Friday, 24 June 2011

UnMasterclass 26

UnMasterclass is halfway through it's years worth of programming and we can only hope that a few of you have decided to stumble along to your local, or not so local, gallery and have a look at some paintings up close and personal. That is all we can really ask of you. Painting cannot be seen and understood truly and properly in reproduction. And this week the photographer Thomas Struth came to mind in a rather strange way. As usual UnMasterclass read the sports section of the paper on the bus on the way to the studio, before turning to the rest of the paper, between headlines of Wimbledon rain, escalating war budgets and did he or didn't he revelations of Louis Walsh we happened to be confronted with a rather large snap of Liz and Phil in some grand room somewhere or other We  were rather surprised to find Master Struth has been called upon to take the official 90th birthday snaps of Prince Phillip before turning the page. The image lingered and we recalled the rather fine interview with Struth (which strangely does not mention the honour of photographing the English royalty, but we digress) and specifically  a response to Mark Prince's question about how Struth came to set up his camera in museums.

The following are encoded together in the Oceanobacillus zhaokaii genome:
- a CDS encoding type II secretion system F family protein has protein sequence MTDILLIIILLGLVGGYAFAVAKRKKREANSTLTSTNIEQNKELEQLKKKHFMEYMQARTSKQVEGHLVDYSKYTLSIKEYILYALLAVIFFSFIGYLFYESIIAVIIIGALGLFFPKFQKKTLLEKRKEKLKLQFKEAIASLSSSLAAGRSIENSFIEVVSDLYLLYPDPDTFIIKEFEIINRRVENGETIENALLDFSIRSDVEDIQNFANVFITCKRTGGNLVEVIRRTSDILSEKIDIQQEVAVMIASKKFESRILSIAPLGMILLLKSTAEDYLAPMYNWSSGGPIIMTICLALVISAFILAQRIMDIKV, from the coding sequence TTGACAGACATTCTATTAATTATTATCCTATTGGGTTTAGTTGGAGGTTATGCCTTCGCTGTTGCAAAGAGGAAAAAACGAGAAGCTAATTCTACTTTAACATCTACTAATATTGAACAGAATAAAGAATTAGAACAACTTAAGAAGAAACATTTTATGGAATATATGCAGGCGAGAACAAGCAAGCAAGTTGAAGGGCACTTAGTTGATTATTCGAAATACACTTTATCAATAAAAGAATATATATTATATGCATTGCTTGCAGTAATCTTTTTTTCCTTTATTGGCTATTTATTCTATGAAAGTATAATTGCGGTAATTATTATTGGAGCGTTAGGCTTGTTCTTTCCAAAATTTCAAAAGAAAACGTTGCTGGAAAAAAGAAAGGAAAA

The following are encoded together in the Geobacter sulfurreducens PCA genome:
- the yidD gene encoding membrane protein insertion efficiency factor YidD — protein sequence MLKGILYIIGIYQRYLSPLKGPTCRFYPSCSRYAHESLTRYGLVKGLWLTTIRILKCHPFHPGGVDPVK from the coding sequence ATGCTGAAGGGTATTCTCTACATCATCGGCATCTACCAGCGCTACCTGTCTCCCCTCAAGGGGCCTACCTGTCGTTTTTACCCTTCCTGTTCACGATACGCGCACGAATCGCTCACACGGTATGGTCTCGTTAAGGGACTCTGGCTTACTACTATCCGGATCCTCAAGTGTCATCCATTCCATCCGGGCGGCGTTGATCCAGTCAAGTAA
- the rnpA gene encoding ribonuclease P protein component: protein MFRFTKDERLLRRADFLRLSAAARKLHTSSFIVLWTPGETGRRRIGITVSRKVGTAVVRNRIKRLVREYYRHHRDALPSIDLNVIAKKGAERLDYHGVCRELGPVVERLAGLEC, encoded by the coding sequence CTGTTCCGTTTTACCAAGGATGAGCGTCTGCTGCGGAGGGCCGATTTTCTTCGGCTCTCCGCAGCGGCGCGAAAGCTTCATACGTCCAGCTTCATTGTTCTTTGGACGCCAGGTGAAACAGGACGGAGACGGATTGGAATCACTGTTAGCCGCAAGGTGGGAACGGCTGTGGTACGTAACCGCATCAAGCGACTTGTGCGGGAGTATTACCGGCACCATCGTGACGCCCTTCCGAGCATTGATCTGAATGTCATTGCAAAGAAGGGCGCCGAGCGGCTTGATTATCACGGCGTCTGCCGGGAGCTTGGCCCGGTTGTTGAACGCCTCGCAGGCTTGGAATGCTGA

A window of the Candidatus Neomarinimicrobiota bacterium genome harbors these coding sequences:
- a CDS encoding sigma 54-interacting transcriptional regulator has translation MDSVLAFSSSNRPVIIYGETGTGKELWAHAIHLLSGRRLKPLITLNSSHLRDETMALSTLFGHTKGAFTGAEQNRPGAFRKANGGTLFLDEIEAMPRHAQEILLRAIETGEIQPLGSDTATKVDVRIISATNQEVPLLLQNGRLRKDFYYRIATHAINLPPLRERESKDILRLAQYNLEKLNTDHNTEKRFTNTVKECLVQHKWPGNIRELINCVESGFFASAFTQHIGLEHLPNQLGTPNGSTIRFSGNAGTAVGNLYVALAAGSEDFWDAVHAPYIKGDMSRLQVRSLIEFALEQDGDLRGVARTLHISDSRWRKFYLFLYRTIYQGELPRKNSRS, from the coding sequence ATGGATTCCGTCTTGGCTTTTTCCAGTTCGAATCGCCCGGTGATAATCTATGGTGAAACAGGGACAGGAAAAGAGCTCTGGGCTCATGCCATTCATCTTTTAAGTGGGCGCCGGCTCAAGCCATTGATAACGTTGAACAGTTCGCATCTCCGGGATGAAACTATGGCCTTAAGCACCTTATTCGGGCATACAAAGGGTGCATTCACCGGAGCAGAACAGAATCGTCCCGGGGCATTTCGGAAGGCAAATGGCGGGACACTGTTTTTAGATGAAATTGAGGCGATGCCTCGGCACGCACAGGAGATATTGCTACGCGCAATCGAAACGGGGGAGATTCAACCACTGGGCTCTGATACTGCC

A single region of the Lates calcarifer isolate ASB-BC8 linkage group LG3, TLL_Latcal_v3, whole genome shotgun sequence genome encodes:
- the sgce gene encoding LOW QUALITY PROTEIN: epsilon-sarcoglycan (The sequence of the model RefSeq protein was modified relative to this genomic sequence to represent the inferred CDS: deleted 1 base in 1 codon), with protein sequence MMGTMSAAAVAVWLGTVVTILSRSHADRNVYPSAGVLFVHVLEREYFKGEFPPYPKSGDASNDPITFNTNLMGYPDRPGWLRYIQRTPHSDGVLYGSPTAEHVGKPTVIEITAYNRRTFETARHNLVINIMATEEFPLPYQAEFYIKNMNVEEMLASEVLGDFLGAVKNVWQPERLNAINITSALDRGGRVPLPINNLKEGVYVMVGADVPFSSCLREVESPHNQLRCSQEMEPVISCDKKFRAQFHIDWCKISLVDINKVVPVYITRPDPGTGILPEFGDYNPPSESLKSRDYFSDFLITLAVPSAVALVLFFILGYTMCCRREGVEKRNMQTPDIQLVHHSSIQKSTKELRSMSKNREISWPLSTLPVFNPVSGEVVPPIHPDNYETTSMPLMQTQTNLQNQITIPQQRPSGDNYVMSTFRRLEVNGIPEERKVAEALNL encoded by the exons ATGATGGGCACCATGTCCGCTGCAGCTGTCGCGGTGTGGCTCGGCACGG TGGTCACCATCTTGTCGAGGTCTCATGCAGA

"Photographing the restorers in Naples brought me back to painting. the restorers have to go deep into the surface of the painting and analyse what the artist did from the ground up. I knew I was not going to resume painting myself, but i was thinking about this process as a form of resurrection. Famous paintings in some museums are almost like tombstones in cemeteries. When people approach a Turner or Delacroix they have so much anxiety to connect with them directly. I thought I would do something to remind people how great painting is."
We of course would never dream of casting ourselves in comparison to the greatness of Struth here at UnMasterclass (after all how did Buckingham palace ask to do the royal portrait, we certainly did not get the call) but in many ways our aim of what we do here is in parallel with the master photographer's closing remark of the quote above. All we want to do is make people remember how great painting is. To remind people that it is not easy, simple, dated, passée or without great and relevant meaning. And alongside the prompt to the gallery we also hope to encourage those that want to paint to learn from paintings in the flesh, not from reproductions. However a painted copy of a Thomas Struth museum photograph is certainly something we would encourage anyone to take the baton up for. So as ever we say pop along to a museum, see a painting in the oil paint flesh and breath it in and spend time contemplating and trying to enter the painters mind. And maybe if you are so willing or need a prompt to don your hat and get out to the museum then pop along to see the halfway through the season UnMasterclass here

Friday, 17 June 2011

UnMasterclass 25